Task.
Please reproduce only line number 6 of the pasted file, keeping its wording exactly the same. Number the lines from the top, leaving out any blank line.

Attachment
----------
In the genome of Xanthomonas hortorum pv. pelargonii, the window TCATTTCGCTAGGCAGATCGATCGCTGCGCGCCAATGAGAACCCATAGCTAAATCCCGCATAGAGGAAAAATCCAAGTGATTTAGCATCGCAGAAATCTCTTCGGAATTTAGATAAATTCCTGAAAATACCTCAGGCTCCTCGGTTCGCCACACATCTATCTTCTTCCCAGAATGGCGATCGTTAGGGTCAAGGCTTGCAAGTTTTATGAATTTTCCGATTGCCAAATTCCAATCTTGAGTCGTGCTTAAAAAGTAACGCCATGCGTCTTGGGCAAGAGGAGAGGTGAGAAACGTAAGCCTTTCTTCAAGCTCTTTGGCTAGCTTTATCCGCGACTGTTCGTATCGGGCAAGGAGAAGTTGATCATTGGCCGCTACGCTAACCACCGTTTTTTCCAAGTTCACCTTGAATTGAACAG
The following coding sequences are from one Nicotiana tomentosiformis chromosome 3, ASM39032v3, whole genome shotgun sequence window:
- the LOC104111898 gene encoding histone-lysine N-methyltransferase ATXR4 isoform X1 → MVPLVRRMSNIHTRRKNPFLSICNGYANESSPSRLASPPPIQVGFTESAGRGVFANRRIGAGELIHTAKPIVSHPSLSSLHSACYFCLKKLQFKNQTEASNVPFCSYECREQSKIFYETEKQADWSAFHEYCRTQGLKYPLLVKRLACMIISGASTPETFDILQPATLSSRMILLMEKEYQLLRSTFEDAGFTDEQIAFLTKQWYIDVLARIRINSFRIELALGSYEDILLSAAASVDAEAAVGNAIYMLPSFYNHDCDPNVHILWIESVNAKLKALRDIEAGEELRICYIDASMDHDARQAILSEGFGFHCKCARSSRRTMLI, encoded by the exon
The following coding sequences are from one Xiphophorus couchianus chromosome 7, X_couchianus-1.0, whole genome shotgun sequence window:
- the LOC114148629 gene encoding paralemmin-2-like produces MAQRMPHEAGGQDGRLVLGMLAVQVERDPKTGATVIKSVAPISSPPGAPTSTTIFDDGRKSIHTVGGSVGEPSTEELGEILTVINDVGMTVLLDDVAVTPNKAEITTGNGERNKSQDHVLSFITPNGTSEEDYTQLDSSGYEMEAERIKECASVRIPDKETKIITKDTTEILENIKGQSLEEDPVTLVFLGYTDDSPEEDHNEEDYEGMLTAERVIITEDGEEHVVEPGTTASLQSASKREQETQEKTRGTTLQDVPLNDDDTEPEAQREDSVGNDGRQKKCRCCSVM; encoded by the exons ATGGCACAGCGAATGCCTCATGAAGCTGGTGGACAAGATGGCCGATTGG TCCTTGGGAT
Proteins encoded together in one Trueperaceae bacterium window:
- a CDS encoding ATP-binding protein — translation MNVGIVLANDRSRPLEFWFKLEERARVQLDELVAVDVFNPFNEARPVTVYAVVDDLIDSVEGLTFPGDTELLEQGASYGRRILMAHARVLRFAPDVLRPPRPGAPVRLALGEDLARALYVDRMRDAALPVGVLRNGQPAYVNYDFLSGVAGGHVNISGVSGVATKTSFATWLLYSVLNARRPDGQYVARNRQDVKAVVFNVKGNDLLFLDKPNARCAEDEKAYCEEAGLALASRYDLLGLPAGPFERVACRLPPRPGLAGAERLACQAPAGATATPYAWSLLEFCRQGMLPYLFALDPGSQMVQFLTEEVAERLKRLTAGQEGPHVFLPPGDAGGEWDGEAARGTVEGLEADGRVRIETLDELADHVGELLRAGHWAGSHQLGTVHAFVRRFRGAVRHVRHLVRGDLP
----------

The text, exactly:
Proteins encoded together in one Trueperaceae bacterium window: